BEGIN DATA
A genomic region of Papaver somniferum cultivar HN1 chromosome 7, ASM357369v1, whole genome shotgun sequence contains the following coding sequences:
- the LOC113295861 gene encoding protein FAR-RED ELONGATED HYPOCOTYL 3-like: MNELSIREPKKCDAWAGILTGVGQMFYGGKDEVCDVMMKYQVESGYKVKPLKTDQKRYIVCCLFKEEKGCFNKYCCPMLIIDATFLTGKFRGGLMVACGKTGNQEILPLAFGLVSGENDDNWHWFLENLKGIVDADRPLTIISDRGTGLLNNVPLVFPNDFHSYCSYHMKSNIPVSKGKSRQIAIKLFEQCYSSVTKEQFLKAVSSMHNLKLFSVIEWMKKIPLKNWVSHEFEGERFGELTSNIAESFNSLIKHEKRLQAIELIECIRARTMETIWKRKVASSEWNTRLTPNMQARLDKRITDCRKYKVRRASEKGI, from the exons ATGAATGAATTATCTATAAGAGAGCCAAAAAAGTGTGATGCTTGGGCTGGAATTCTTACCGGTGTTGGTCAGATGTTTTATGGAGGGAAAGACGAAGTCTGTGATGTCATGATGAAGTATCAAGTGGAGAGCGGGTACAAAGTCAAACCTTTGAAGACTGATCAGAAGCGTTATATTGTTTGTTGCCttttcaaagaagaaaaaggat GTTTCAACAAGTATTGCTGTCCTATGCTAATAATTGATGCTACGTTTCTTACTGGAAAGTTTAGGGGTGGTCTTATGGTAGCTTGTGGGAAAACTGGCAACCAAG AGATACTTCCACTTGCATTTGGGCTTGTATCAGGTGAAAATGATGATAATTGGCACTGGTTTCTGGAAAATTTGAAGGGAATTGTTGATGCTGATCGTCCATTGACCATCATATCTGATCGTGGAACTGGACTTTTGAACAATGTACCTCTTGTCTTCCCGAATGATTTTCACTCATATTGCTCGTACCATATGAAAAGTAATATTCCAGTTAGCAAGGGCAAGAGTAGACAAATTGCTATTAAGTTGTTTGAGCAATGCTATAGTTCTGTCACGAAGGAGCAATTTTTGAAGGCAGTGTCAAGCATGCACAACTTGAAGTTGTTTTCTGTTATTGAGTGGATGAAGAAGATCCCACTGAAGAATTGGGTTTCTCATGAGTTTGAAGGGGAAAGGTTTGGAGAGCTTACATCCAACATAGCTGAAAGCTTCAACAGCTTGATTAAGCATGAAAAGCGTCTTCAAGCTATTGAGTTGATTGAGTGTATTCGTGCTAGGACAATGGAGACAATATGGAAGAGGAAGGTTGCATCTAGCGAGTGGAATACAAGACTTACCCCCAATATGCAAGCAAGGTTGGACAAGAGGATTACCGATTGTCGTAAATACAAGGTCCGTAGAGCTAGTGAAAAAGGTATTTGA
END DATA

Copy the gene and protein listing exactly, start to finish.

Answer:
A genomic region of Papaver somniferum cultivar HN1 chromosome 7, ASM357369v1, whole genome shotgun sequence contains the following coding sequences:
- the LOC113295861 gene encoding protein FAR-RED ELONGATED HYPOCOTYL 3-like: MNELSIREPKKCDAWAGILTGVGQMFYGGKDEVCDVMMKYQVESGYKVKPLKTDQKRYIVCCLFKEEKGCFNKYCCPMLIIDATFLTGKFRGGLMVACGKTGNQEILPLAFGLVSGENDDNWHWFLENLKGIVDADRPLTIISDRGTGLLNNVPLVFPNDFHSYCSYHMKSNIPVSKGKSRQIAIKLFEQCYSSVTKEQFLKAVSSMHNLKLFSVIEWMKKIPLKNWVSHEFEGERFGELTSNIAESFNSLIKHEKRLQAIELIECIRARTMETIWKRKVASSEWNTRLTPNMQARLDKRITDCRKYKVRRASEKGI, from the exons ATGAATGAATTATCTATAAGAGAGCCAAAAAAGTGTGATGCTTGGGCTGGAATTCTTACCGGTGTTGGTCAGATGTTTTATGGAGGGAAAGACGAAGTCTGTGATGTCATGATGAAGTATCAAGTGGAGAGCGGGTACAAAGTCAAACCTTTGAAGACTGATCAGAAGCGTTATATTGTTTGTTGCCttttcaaagaagaaaaaggat GTTTCAACAAGTATTGCTGTCCTATGCTAATAATTGATGCTACGTTTCTTACTGGAAAGTTTAGGGGTGGTCTTATGGTAGCTTGTGGGAAAACTGGCAACCAAG AGATACTTCCACTTGCATTTGGGCTTGTATCAGGTGAAAATGATGATAATTGGCACTGGTTTCTGGAAAATTTGAAGGGAATTGTTGATGCTGATCGTCCATTGACCATCATATCTGATCGTGGAACTGGACTTTTGAACAATGTACCTCTTGTCTTCCCGAATGATTTTCACTCATATTGCTCGTACCATATGAAAAGTAATATTCCAGTTAGCAAGGGCAAGAGTAGACAAATTGCTATTAAGTTGTTTGAGCAATGCTATAGTTCTGTCACGAAGGAGCAATTTTTGAAGGCAGTGTCAAGCATGCACAACTTGAAGTTGTTTTCTGTTATTGAGTGGATGAAGAAGATCCCACTGAAGAATTGGGTTTCTCATGAGTTTGAAGGGGAAAGGTTTGGAGAGCTTACATCCAACATAGCTGAAAGCTTCAACAGCTTGATTAAGCATGAAAAGCGTCTTCAAGCTATTGAGTTGATTGAGTGTATTCGTGCTAGGACAATGGAGACAATATGGAAGAGGAAGGTTGCATCTAGCGAGTGGAATACAAGACTTACCCCCAATATGCAAGCAAGGTTGGACAAGAGGATTACCGATTGTCGTAAATACAAGGTCCGTAGAGCTAGTGAAAAAGGTATTTGA